Denis Johnson

Denis Johnson
Harvest Full Moon

Friday, June 17, 2011

from Song of the Open Road

1.

AFOOT and light-hearted, I take to the open road,   
Healthy, free, the world before me,   
The long brown path before me, leading wherever I choose.   
 
Henceforth I ask not good-fortune—I myself am good fortune;   
Henceforth I whimper no more, postpone no more, need nothing,            
Strong and content, I travel the open road.   
 
The earth—that is sufficient;   
I do not want the constellations any nearer;   
I know they are very well where they are;   
I know they suffice for those who belong to them.     
 
(Still here I carry my old delicious burdens;   
I carry them, men and women—I carry them with me wherever I go;   
I swear it is impossible for me to get rid of them;   
I am fill’d with them, and I will fill them in return.)   
 
2.

You road I enter upon and look around! I believe you are not all that is here;     
I believe that much unseen is also here.   
 
Here the profound lesson of reception, neither preference or denial;   
The black with his woolly head, the felon, the diseas’d, the illiterate person, are not denied;   
The birth, the hasting after the physician, the beggar’s tramp, the drunkard’s stagger, the laughing party of mechanics,   
The escaped youth, the rich person’s carriage, the fop, the eloping couple,     
The early market-man, the hearse, the moving of furniture into the town, the return back from the town,   
They pass—I also pass—anything passes—none can be interdicted;   
None but are accepted—none but are dear to me.   
 

3.

You air that serves me with breath to speak!   
You objects that call from diffusion my meanings, and give them shape!     
You light that wraps me and all things in delicate equable showers!   
You paths worn in the irregular hollows by the roadsides!   
I think you are latent with unseen existences—you are so dear to me.   
 
You flagg’d walks of the cities! you strong curbs at the edges!   
You ferries! you planks and posts of wharves! you timber-lined sides! you distant ships!     
You rows of houses! you window-pierc’d façades! you roofs!   
You porches and entrances! you copings and iron guards!   
You windows whose transparent shells might expose so much!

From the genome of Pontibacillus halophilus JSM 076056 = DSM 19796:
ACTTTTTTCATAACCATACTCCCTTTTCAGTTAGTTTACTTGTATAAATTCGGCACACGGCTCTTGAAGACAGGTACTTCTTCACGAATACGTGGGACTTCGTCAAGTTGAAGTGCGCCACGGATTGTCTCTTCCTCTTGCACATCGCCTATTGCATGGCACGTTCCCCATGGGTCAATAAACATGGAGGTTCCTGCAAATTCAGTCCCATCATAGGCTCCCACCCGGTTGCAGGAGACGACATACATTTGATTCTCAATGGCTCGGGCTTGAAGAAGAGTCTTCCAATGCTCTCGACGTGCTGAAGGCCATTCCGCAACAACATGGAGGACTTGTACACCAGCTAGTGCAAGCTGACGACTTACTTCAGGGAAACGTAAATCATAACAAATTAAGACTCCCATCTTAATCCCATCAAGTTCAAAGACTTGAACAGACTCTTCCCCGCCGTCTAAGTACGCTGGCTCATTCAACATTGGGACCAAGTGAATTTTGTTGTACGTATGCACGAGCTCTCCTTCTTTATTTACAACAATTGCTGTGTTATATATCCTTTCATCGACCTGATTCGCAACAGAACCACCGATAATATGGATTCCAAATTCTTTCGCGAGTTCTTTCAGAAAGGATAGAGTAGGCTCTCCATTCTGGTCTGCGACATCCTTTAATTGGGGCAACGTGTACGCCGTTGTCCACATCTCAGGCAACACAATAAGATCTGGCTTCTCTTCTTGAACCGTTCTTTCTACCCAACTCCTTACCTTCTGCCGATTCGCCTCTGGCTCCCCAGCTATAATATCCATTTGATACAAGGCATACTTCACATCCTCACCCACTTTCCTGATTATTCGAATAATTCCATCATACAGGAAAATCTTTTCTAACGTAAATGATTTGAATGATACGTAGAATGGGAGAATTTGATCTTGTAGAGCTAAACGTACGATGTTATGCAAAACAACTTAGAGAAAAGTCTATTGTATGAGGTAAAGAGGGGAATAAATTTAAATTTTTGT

You doors and ascending steps! you arches!   
You gray stones of interminable pavements! you trodden crossings!     
From all that has been near you, I believe you have imparted to yourselves, and now would impart the same secretly to me;   
From the living and the dead I think you have peopled your impassive surfaces, and the spirits thereof would be evident and amicable with me.   
 

4.

The earth expanding right hand and left hand,   
The picture alive, every part in its best light,   
The music falling in where it is wanted, and stopping where it is not wanted,     
The cheerful voice of the public road—the gay fresh sentiment of the road.   
 
O highway I travel! O public road! do you say to me, Do not leave me?   
Do you say, Venture not? If you leave me, you are lost?   
Do you say, I am already prepared—I am well-beaten and undenied—adhere to me?   
 
O public road! I say back, I am not afraid to leave you—yet I love you;     
You express me better than I can express myself;   
You shall be more to me than my poem.   
 
I think heroic deeds were all conceiv’d in the open air, and all great poems also;   
I think I could stop here myself, and do miracles;   
(My judgments, thoughts, I henceforth try by the open air, the road;)     
I think whatever I shall meet on the road I shall like, and whoever beholds me shall like me;   
I think whoever I see must be happy.   
 

5.

From this hour, freedom!   
From this hour I ordain myself loos’d of limits and imaginary lines,   
Going where I list, my own master, total and absolute,     
Listening to others, and considering well what they say,   
Pausing, searching, receiving, contemplating,   
Gently, but with undeniable will, divesting myself of the holds that would hold me.   
 
I inhale great draughts of space;   
The east and the west are mine, and the north and the south are mine.     
 
I am larger, better than I thought;   
I did not know I held so much goodness.   
 
All seems beautiful to me;   
I can repeat over to men and women, You have done such good to me, I would do the same to you.   
 
I will recruit for myself and you as I go;     
I will scatter myself among men and women as I go;   
I will toss the new gladness and roughness among them;   
Whoever denies me, it shall not trouble me;   
Whoever accepts me, he or she shall be blessed, and shall bless me.   
 
6.

Now if a thousand perfect men were to appear, it would not amaze me;     
Now if a thousand beautiful forms of women appear’d, it would not astonish me.   
 
Now I see the secret of the making of the best persons,   
It is to grow in the open air, and to eat and sleep with the earth.   
 
Here a great personal deed has room;   
A great deed seizes upon the hearts of the whole race of men,     
Its effusion of strength and will overwhelms law, and mocks all authority and all argument against it.   
 
Here is the test of wisdom;   
Wisdom is not finally tested in schools;   
Wisdom cannot be pass’d from one having it, to another not having it;   
Wisdom is of the Soul, is not susceptible of proof, is its own proof,     
Applies to all stages and objects and qualities, and is content,   
Is the certainty of the reality and immortality of things, and the excellence of things;   
Something there is in the float of the sight of things that provokes it out of the Soul...

Walt Whitman

No comments :

Post a Comment